One of the most common questions that one will have before applying for Social Security Disability Insurance benefits is, “can I still work?”. The answer is not a simple yes or no and requires a nuanced understanding of the definition of disability. Some will be able to do more work and retain their disability benefits while others will perform less work and not be eligible to apply. If you or a loved one are considering applying for SSDI, it’s vital that you understand the requirements so you don’t lose your benefits as quickly as you got them.
Let’s take a look at how substantial gainful activity plays a role in SSDI benefits.
What is substantial gainful activity?
Substantial gainful activity, or SGA, is how the Social Security Administration defines work. When determining the amount of work you can do before you apply or, if qualified, while receiving benefits, they use SGA as a benchmark to determine if you are working too much or just enough. This is usually determined by an amount of gross income (before tax) earned per month. For non blind individuals, the maximum amount you can earn per month is $1,260 in 2020 and $2,110 for blind individuals. Each year the amount you can earn changes in line with the national average wage index. If you earn more than this, you are generally not eligible for benefits. If you are already receiving benefits, this will trigger a trial work period which will be discussed further later.
Because SGA is tied to your working income, there are some sources of income that the SSA does not count, including interest, investments and gifts. They will also not include activities of daily living, chores, therapies, school or social activities as an attempt to work. Keep in mind that though these are not considered SGA, they may still be included in your application as proof you may not be unable to work.
SGA and applying for benefits
In order to receive benefits, you cannot earn more than the base amount of SGA. Generally, if the SSA sees that you are already earning that much, they will not accept your disability application. You have to reduce your income below the SGA limit or stop working in order to be eligible to apply for disability.
While applying for SSDI, you may be able to prove your eligibility through an unsuccessful work attempt. An unsuccessful work attempt means that you worked six months or less and had to reduce or stop working due to your disability. It may also include work that required accommodations like frequent breaks or special equipment. If this was the case, this will not count toward your SGA amount. This allows some leeway for those whose disability is worsening and restricting the type of work they do.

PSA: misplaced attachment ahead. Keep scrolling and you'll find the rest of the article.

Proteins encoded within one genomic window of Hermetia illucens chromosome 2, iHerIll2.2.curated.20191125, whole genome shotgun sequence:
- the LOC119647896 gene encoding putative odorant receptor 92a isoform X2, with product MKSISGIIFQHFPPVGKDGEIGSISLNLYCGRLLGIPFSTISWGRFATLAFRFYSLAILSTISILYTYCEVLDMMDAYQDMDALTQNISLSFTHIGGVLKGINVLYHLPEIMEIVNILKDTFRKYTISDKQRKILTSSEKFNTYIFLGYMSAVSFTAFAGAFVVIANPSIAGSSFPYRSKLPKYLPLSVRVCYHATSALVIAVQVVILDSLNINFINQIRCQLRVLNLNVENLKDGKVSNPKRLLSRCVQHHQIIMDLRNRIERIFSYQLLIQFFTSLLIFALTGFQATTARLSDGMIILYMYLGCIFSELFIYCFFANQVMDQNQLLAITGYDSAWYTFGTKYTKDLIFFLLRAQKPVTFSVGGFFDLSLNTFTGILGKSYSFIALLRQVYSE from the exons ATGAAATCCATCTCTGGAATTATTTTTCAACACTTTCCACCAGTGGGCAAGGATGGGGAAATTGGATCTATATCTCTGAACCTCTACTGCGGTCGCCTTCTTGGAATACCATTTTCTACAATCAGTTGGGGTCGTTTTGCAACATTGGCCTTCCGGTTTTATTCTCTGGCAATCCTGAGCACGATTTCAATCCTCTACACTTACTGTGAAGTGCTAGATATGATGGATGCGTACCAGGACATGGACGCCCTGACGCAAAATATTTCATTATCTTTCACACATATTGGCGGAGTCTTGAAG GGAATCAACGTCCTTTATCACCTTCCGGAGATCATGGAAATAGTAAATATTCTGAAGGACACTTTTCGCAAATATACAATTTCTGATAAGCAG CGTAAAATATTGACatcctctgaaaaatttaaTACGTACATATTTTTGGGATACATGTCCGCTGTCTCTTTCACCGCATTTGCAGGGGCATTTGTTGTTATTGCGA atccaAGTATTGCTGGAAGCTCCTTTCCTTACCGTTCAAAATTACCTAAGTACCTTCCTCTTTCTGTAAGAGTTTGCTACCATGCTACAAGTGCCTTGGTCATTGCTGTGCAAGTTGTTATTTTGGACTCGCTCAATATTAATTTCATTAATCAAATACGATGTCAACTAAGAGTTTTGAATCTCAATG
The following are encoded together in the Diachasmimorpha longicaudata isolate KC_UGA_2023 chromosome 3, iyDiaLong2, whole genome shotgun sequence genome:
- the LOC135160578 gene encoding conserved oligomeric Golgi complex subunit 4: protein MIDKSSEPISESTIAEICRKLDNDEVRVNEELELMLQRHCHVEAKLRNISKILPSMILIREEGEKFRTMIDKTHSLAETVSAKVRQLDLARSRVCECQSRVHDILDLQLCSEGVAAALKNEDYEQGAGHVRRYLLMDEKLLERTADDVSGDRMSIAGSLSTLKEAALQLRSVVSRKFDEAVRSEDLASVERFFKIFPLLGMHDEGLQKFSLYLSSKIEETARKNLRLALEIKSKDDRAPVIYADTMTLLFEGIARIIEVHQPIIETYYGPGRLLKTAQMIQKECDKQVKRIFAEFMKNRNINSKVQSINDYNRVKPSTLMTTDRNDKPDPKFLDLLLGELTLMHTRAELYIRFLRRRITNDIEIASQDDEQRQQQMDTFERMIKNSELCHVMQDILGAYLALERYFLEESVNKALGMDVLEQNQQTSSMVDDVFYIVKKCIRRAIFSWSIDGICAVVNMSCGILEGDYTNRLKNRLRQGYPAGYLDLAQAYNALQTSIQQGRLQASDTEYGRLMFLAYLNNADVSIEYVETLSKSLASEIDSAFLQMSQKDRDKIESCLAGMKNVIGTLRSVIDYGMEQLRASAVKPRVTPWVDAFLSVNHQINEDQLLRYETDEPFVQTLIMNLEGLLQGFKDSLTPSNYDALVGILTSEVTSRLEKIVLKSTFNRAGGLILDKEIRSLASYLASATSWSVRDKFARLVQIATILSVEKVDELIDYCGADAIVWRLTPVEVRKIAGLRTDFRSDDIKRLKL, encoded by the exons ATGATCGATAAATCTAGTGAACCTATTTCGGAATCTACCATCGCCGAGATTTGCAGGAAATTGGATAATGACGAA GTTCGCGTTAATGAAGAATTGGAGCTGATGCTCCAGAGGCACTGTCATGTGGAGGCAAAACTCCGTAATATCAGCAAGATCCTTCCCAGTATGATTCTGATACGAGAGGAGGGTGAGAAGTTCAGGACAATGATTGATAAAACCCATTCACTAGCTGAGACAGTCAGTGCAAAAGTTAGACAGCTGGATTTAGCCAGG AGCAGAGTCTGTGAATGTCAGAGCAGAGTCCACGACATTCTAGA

SGA while receiving benefits
Once you are receiving benefits, the rule remains that you cannot earn more than the SGA limit. If you do, this initiates a trial work period. The trial work period exists so that you can attempt to return to work without immediately losing your SSDI benefits. If you work more than 9 months (not necessarily consecutively) within a 60 month period, you will lose your benefits.
If you participate in volunteer work, this may be included as SGA if it fits under these categories:
- Your wages would be above SGA amount if paid
- You spend a significant amount of time doing it
- The business is owned by a family member
- There are physical or mental requirements to the volunteering that a disabled person could not do
For those that own their own business, there are three metrics that are kept in mind to determine SGA. First, the work performed must be similar to the work of a person without a disability. Second, the person’s business must provide significant services and receive substantial income. Last, the work must be worth the SGA amount in terms to its value to the business. If these criteria are met, a self-employed person is no longer eligible for SSDI benefits.
Do you need assistance while applying for disability benefits?
Contact Reynolds & Gold. We’re here to make applying for disability as easy of a process as possible